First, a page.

Receptors with internalization capability
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4 months ago
Shicheng Guo ★ 9.5k

Seeking Advice on Compiling a List of Internalizing Receptors in Humans or Mice

I am currently working on a research project that aims to comprehensively catalog the repertoire of cell surface receptors that undergo regulated internalization (endocytosis) in human or mouse model systems. The ability of certain receptors to internalize from the plasma membrane into intracellular vesicles represents an important mechanism for regulating their signaling activity, trafficking, and desensitization dynamics.

While I have explored some online resources like the Gene Ontology browsable listings (https://biokb.lcsb.uni.lu/entity/GO_0031623) and the Mouse Genome Informatics database (https://www.informatics.jax.org/go/term/GO:0031623), I feel that these sources may not provide an exhaustive catalog specific to receptors capable of regulated internalization.

I would greatly appreciate recommendations from the scientific community on additional authoritative resources, curated databases, or systematic approaches that could aid in compiling a comprehensive list of such internalizing receptors across human and mouse species. Guidance on leveraging tools like sequence analysis for endocytic motifs, mining protein interaction data, or literature curation strategies would be invaluable.

Developing a rigorous methodology to establish this receptor compendium is crucial for my research endeavors focused on elucidating regulatory mechanisms of receptor trafficking and signaling. I am open to suggestions from experts who have worked on similar receptor cataloging efforts or have deep knowledge of endocytosis pathways. Any insights into reliable sources or effective strategies would be immensely helpful in advancing this project.

receptor • 471 views
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I cannot honestly tell you I know enough to give you reliable information about this (sorry. I wish I could).

however, i do have a few ideas i think will help you ...

  1. there are some motifs that are themselves associated with endocytosis. for example, if i understand correctly, clathrin-mediated endocytosis relies upon a tyrosine based motif in the cytoplasmic tail of the receptors bearing it... it seems to me that homology search of this type of consensus sequence - while not definitive at all - could help you get started .. maybe identify additional trends that you could use to keep going.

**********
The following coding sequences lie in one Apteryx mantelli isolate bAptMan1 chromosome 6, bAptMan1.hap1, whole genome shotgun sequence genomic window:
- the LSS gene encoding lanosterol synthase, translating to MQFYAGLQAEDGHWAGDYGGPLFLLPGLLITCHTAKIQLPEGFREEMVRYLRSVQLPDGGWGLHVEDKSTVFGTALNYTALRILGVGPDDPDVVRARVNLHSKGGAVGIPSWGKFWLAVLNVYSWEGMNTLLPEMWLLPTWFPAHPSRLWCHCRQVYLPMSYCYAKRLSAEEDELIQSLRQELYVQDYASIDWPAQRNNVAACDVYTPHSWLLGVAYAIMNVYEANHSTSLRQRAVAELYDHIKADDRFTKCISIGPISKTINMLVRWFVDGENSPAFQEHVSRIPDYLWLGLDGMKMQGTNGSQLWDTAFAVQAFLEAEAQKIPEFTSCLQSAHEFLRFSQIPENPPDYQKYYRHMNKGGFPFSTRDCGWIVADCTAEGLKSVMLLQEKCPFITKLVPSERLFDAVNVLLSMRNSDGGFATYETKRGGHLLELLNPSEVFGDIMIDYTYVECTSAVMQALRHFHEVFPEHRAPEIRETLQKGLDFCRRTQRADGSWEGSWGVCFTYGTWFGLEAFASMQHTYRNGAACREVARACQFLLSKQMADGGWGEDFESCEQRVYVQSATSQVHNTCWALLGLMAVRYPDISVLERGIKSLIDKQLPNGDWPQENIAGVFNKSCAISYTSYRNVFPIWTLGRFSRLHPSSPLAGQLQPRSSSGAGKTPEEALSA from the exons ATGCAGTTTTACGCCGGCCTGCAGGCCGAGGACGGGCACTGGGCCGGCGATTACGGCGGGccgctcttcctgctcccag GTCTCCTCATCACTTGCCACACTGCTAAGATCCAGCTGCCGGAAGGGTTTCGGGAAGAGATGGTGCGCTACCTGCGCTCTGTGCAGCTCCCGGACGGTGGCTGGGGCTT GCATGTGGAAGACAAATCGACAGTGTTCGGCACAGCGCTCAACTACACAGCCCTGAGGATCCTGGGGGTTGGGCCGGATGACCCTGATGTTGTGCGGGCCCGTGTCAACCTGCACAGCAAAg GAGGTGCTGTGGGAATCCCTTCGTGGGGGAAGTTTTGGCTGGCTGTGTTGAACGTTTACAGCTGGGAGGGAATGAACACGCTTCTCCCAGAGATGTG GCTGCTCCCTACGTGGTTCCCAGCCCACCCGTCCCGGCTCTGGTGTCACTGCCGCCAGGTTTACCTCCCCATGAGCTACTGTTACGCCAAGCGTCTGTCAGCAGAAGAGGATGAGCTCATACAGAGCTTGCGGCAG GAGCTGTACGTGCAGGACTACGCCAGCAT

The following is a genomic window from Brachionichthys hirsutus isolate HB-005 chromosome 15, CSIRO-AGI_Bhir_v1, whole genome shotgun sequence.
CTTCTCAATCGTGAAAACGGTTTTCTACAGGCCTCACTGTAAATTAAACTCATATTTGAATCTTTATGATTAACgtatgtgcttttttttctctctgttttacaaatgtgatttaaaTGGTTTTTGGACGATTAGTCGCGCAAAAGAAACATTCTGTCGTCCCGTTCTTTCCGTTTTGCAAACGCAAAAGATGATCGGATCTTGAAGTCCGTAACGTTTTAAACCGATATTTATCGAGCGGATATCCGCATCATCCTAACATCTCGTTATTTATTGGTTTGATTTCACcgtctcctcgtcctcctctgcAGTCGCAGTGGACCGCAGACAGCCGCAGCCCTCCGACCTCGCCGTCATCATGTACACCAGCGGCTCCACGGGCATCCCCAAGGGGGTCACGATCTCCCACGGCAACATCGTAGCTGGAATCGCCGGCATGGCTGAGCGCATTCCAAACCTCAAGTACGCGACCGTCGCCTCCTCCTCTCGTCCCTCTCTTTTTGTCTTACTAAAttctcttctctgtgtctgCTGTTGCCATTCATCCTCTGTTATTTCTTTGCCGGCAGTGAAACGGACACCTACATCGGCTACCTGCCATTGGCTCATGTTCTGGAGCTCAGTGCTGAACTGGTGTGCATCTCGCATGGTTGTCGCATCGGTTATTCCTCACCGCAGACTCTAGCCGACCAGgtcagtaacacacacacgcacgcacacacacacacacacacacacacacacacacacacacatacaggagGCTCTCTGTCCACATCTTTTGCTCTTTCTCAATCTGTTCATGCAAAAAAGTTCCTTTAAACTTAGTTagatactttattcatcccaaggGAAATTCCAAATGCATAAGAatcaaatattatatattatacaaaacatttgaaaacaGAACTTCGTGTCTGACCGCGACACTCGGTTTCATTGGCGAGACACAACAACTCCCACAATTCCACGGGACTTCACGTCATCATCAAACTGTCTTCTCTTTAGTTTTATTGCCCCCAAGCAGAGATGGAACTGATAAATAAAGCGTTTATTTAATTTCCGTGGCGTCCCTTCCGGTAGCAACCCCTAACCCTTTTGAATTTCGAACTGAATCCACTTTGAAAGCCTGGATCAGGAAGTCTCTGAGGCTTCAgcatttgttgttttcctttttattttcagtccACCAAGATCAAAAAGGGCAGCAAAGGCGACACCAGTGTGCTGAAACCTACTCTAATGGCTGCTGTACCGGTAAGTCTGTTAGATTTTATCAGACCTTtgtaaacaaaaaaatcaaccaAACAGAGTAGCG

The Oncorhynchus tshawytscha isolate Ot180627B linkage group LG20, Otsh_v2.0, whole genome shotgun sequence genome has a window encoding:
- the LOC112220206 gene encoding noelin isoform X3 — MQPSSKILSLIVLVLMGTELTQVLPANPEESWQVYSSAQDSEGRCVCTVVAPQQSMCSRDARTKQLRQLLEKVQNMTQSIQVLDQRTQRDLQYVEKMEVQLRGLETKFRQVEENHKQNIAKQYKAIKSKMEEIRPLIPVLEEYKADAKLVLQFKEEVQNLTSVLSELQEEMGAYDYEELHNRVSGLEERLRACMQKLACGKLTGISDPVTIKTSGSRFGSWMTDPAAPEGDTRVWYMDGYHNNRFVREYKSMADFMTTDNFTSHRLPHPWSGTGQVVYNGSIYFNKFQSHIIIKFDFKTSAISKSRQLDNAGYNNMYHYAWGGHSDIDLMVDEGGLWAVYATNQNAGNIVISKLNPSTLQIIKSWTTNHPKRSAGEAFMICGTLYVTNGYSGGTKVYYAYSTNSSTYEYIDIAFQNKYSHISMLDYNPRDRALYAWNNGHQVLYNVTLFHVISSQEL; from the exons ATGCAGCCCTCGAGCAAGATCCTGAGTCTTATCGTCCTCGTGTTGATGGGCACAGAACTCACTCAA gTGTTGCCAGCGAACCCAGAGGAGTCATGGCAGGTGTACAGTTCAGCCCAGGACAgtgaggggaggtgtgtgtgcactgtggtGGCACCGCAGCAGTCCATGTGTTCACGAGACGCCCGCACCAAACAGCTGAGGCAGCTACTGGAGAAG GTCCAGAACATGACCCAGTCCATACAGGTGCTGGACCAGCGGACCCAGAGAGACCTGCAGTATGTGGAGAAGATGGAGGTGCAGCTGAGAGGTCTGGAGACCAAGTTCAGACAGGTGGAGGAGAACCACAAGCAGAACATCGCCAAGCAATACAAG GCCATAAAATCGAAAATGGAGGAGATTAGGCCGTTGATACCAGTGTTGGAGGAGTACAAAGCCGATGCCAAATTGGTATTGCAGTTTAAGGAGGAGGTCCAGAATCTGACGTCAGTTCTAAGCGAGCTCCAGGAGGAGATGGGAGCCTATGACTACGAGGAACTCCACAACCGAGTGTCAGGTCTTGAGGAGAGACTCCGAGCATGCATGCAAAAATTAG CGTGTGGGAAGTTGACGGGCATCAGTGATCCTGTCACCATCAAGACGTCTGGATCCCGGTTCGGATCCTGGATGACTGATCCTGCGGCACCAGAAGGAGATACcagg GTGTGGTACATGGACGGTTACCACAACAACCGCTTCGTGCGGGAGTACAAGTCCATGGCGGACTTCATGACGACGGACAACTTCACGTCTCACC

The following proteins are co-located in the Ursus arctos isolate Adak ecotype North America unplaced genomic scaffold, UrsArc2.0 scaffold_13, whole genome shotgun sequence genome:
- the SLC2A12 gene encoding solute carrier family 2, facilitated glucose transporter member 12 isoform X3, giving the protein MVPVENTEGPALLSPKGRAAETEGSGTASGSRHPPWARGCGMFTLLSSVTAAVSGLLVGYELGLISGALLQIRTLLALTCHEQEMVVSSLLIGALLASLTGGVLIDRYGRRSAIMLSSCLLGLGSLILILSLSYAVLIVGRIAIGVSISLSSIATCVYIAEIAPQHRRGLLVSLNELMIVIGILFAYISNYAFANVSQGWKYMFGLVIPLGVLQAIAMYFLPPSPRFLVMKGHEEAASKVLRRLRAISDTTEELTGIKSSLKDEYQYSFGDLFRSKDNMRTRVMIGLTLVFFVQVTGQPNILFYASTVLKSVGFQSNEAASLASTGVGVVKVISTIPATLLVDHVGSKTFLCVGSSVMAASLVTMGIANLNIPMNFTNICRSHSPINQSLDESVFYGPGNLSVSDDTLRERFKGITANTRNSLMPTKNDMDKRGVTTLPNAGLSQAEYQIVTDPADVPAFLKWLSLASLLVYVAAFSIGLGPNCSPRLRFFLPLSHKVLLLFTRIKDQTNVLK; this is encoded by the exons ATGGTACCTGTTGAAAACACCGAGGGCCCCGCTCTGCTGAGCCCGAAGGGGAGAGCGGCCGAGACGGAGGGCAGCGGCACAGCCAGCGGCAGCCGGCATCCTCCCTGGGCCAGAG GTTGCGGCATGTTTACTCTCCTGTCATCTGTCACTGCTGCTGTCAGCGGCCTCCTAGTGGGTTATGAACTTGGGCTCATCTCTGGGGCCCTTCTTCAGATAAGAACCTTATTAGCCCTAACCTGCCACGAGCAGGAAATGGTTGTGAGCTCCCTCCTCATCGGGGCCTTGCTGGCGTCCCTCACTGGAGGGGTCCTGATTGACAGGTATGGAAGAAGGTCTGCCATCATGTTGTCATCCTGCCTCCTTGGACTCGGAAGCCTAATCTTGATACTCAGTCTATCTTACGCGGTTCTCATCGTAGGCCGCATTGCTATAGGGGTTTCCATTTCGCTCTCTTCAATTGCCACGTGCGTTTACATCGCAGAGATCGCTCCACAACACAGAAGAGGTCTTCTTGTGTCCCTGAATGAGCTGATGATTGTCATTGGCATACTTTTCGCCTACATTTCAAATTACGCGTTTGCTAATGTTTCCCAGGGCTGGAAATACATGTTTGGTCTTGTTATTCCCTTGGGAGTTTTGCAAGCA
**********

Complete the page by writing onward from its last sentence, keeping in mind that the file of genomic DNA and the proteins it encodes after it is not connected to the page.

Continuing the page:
2. in addition, you might have luck looking at it from the other side.. i mean from the side of the proteins that are dedicated to internalization (rather than thinking about it from the standpoint of the receptor). for example, you could think about like AP2 or dynamin, and start from there ... overall, i think the suggestion here is that it may not always be the receptor itself that is dictating its own internalization necessarily .. (i think. please verify that).

good luck

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4 months ago

For high-quality information on receptors, I usually refer to the IUPHAR database. However, sadly internalization doesn't seem to be tracked in a standardized category, so it is no comprehensive resource for your query.

Using the free-text search, however, some corresponding functional assay annotations popped up. While incomplete, those are manually curated annotations including literature citation - see for example FZD1 or a1A-adrenoceptor. Hence, you can at least compile a list of 20-30 receptors off IUPHAR that certainly have this ability, including literature citation.

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this is an interesting resource. thx for sharing. curious what you thought about my ideas... i cannot take them that far on my own but perhaps you can judge the utility of them

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Intuitively, your approach sounds viable, but I have no specific knowledge pertaining to receptor internalization.

I just know that it is a mechanism of desensitization that one needs to account for when testing ligands on G protein-coupled receptors and that internalized receptors may become ubiquitinated and degraded or return to the surface, but not which molecular processes govern this.

What I fear will be hard to establish at large is signalling activity in intracellular vesicles. Some receptors stop signalling then and are passively shuttled, while others are purposefully directed and only active there. I am e.g. thinking of the subset of internal Toll-like receptors or other pattern-recognition receptors (PRRs) like those detecting suspicious glycoprotein fragments in lysosomes - I think they are partly activated by the acidification of the pH in the lysosome? Even harder to predict how receptor complexes will be affected.

I think this is a subject where practical experimentation is still required and inferring the properties may only give you an idea where to look?

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